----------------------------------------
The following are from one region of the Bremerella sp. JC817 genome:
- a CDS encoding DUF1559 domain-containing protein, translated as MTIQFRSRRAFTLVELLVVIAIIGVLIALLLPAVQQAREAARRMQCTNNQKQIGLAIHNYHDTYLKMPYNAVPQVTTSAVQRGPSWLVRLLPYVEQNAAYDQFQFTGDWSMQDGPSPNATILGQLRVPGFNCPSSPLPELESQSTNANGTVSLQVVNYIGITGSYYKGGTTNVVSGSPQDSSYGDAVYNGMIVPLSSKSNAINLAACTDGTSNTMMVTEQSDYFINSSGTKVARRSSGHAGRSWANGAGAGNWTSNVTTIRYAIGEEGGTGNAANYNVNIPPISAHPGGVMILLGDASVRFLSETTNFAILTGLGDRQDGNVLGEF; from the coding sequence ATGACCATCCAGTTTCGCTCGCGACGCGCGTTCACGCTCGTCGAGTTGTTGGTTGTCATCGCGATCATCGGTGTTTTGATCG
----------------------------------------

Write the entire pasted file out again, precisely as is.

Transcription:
The following are from one region of the Bremerella sp. JC817 genome:
- a CDS encoding DUF1559 domain-containing protein, translated as MTIQFRSRRAFTLVELLVVIAIIGVLIALLLPAVQQAREAARRMQCTNNQKQIGLAIHNYHDTYLKMPYNAVPQVTTSAVQRGPSWLVRLLPYVEQNAAYDQFQFTGDWSMQDGPSPNATILGQLRVPGFNCPSSPLPELESQSTNANGTVSLQVVNYIGITGSYYKGGTTNVVSGSPQDSSYGDAVYNGMIVPLSSKSNAINLAACTDGTSNTMMVTEQSDYFINSSGTKVARRSSGHAGRSWANGAGAGNWTSNVTTIRYAIGEEGGTGNAANYNVNIPPISAHPGGVMILLGDASVRFLSETTNFAILTGLGDRQDGNVLGEF; from the coding sequence ATGACCATCCAGTTTCGCTCGCGACGCGCGTTCACGCTCGTCGAGTTGTTGGTTGTCATCGCGATCATCGGTGTTTTGATCG